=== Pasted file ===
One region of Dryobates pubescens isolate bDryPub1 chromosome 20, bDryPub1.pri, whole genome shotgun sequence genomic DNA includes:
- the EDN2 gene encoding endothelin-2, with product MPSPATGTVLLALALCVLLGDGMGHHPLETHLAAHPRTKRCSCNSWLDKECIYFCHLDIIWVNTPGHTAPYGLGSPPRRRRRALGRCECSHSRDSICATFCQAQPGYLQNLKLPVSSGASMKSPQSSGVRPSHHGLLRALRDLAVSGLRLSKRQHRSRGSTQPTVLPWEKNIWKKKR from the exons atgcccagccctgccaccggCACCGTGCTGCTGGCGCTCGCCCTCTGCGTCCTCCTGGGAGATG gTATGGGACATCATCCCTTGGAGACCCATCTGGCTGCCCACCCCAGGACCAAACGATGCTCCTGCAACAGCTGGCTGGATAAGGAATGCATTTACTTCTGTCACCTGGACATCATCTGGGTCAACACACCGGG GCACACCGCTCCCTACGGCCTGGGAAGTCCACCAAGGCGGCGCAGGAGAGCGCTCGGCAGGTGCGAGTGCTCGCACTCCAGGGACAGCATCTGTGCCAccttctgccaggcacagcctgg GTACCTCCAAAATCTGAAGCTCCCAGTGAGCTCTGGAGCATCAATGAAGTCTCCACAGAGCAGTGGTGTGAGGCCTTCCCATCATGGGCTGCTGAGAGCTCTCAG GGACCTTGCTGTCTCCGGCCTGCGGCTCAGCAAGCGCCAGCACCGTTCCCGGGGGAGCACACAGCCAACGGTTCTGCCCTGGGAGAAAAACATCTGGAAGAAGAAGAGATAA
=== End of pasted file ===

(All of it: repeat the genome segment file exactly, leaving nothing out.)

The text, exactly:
One region of Dryobates pubescens isolate bDryPub1 chromosome 20, bDryPub1.pri, whole genome shotgun sequence genomic DNA includes:
- the EDN2 gene encoding endothelin-2, with product MPSPATGTVLLALALCVLLGDGMGHHPLETHLAAHPRTKRCSCNSWLDKECIYFCHLDIIWVNTPGHTAPYGLGSPPRRRRRALGRCECSHSRDSICATFCQAQPGYLQNLKLPVSSGASMKSPQSSGVRPSHHGLLRALRDLAVSGLRLSKRQHRSRGSTQPTVLPWEKNIWKKKR from the exons atgcccagccctgccaccggCACCGTGCTGCTGGCGCTCGCCCTCTGCGTCCTCCTGGGAGATG gTATGGGACATCATCCCTTGGAGACCCATCTGGCTGCCCACCCCAGGACCAAACGATGCTCCTGCAACAGCTGGCTGGATAAGGAATGCATTTACTTCTGTCACCTGGACATCATCTGGGTCAACACACCGGG GCACACCGCTCCCTACGGCCTGGGAAGTCCACCAAGGCGGCGCAGGAGAGCGCTCGGCAGGTGCGAGTGCTCGCACTCCAGGGACAGCATCTGTGCCAccttctgccaggcacagcctgg GTACCTCCAAAATCTGAAGCTCCCAGTGAGCTCTGGAGCATCAATGAAGTCTCCACAGAGCAGTGGTGTGAGGCCTTCCCATCATGGGCTGCTGAGAGCTCTCAG GGACCTTGCTGTCTCCGGCCTGCGGCTCAGCAAGCGCCAGCACCGTTCCCGGGGGAGCACACAGCCAACGGTTCTGCCCTGGGAGAAAAACATCTGGAAGAAGAAGAGATAA